• The general store or pub and occasionally bookstore or diner are traditional variants of the concept, provided in such cases there is an emphasis on expectation of socialization,
    and customers are invited to stay and “hang out” with or without making any (or additional) purchases.

  • [4] In their research, many types of environments were listed as possible third places.

  • “[2] Other scholars have summarized Oldenburg’s view of a third place with eight characteristics:[1][3] Neutral ground Occupants of third places have little to no obligation
    to be there.

  • [1] In other words, “your third place is where you relax in public, where you encounter familiar faces and make new acquaintances.

  • Leveler (a leveling place) Third places put no importance on an individual’s status in a society.


Works Cited

[‘1. Pete Myers (2012). Going Home: Essays, Articles, and Stories in Honour of the Andersons. p. 37. ISBN 978-1-291-12167-4.
2. ^ White, Rebekah (July–August 2018). “A third place”. New Zealand Geographic (152): 6.
3. ^ Thorsten Quandt;
Sonja Kröger (30 October 2013). Multiplayer: The Social Aspects of Digital Gaming. Routledge. p. 114. ISBN 978-1-134-09219-2.
4. ^ Jump up to:a b Jeffres, Leo W.; Bracken, Cheryl C.; Jian, Guowei; Casey, Mary F. (2009-10-13). “The Impact of Third
Places on Community Quality of Life”. Applied Research in the Quality of Life. 4 (4): 333–345. doi:10.1007/s11482-009-9084-8. ISSN 1871-2584. S2CID 52198882.
5. ^ Oldenburg, Ray (Winter 1996–1997). “Our Vanishing “Third Places”” (PDF). Planning
Commissioners Journal. 25: 10.
6. ^ Diaz, Stuart M Butler and Carmen (2016-09-14). “”Third places” as community builders”. Brookings. Retrieved 2018-03-28.
7. ^ “Hey…Leave my third place alone! – Urban Planning and Design – architecture and design”. Retrieved 2018-03-28.
8. ^ “ATLAS Workbase”. ATLAS Workbase. Retrieved 2018-03-28.
9. ^ “Third Space Coworking”. Third Space. Retrieved 2018-03-28.
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Steelcase. 2015-01-05. Retrieved 2018-03-28.
11. ^ Sue Halpern. “New Deal City”. Mother Jones. No. May 2002. Retrieved 2010-09-19.
12. ^ “Talk of Takoma”. Takoma Voice. No. Takoma Park, Maryland, May 2005. Retrieved 2010-09-19.
13. ^ Rosenbaum,
Mark S. (2006). “Exploring the Social Supportive Role of Third Places in Consumers’ Lives”. Journal of Service Research. 9 (1): 59–72. doi:10.1177/1094670506289530. ISSN 1094-6705. S2CID 167531908.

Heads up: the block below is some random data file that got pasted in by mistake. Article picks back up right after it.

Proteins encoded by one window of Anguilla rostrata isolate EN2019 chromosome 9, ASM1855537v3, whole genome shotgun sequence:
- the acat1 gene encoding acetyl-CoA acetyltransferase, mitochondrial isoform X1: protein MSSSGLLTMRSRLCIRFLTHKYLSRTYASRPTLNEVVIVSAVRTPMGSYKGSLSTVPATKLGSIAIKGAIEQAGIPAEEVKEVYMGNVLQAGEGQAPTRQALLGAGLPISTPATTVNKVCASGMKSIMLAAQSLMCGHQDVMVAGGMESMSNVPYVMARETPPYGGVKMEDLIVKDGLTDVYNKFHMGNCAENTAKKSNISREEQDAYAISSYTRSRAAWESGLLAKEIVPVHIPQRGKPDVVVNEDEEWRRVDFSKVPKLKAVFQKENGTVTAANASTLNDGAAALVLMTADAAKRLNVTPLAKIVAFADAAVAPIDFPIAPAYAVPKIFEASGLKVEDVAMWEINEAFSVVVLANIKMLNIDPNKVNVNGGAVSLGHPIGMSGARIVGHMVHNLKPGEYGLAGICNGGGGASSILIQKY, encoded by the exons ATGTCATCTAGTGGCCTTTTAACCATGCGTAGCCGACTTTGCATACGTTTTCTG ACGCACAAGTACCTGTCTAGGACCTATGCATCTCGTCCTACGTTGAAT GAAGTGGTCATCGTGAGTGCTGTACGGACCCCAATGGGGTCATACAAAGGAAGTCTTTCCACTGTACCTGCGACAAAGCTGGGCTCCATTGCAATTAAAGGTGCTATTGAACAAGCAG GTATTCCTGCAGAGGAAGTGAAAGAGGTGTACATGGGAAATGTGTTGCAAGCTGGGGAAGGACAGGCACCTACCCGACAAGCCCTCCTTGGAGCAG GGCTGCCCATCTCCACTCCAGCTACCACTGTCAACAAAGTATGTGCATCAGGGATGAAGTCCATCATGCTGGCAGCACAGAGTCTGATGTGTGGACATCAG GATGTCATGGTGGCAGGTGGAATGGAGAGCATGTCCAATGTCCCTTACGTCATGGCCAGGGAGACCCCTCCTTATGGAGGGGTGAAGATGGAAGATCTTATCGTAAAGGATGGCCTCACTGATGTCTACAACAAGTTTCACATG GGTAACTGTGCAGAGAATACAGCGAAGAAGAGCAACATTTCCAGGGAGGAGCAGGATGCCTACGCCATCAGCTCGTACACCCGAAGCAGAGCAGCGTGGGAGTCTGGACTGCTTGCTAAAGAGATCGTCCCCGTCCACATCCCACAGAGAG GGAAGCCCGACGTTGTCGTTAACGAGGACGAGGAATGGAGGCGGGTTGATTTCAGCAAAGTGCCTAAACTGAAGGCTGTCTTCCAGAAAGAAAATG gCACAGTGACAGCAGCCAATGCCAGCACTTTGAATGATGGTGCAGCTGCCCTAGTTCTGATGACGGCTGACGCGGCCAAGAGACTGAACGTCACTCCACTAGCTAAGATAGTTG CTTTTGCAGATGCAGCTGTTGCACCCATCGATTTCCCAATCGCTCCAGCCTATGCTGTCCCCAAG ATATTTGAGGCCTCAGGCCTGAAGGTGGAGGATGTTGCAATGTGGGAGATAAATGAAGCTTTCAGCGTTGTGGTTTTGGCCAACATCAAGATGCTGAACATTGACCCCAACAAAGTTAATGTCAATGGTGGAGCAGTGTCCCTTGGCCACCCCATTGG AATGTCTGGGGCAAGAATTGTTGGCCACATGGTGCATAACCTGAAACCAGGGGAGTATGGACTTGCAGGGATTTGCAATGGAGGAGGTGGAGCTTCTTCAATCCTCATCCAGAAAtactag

14. ^ Haggard, Ted (2002). Dog Training, Fly Fishing,
and Sharing Christ in the 21st Century: Empowering Your Church to Build Community Through Shared Interests. Thomas Nelson. p. 224. ISBN 978-0849928970.
15. ^ Charles Soukup, Computer-mediated communication as a virtual third place: building Oldenburg’s
great good places on the world wide web
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S2CID 145655790 – via Wiley Online Library.
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Rubin, Victoria; Sarah Camm (2013-06-14). “Deception in video games: examining varieties of griefing”. Online Information Review. 37 (3): 369–387. doi:10.1108/oir-10-2011-0181.
19. ^ Han, Xiao; Cao, Shinan; Shen, Zhesi; Zhang, Boyu; Wang, Wen-Xu;
Cressman, Ross; Stanley, H. Eugene (2017-03-14). “Emergence of communities and diversity in social networks”. Proceedings of the National Academy of Sciences of the United States of America. 114 (11): 2887–2891. Bibcode:2017PNAS..114.2887H. doi:10.1073/pnas.1608164114.
ISSN 0027-8424. PMC 5358344. PMID 28235785.
20. ^ “Third place office space”. USA Today. October 5, 2006.
21. ^ “Starbucks, “The Third Place”, and Creating the Ultimate Customer Experience”. Fast Company. June 11, 2008.
22. ^ “The new oases”.
The Economist. April 10, 2008.
23. ^ Dalal, Sanghamitra (November 2010). “Book Reviews: Communicating in The Third Space edited by Karin Ikas and Gerhard Wagner”. Transnational Literature. 3 (1).
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“A Typology of Places in the Knowledge Economy: Towards the Fourth Place”. New Metropolitan Perspectives. Smart Innovation, Systems and Technologies. Vol. 100. pp. 444–451. doi:10.1007/978-3-319-92099-3_50. ISBN 978-3-319-92098-6. SSRN 3056754.
25. ^
Elrahman 2021.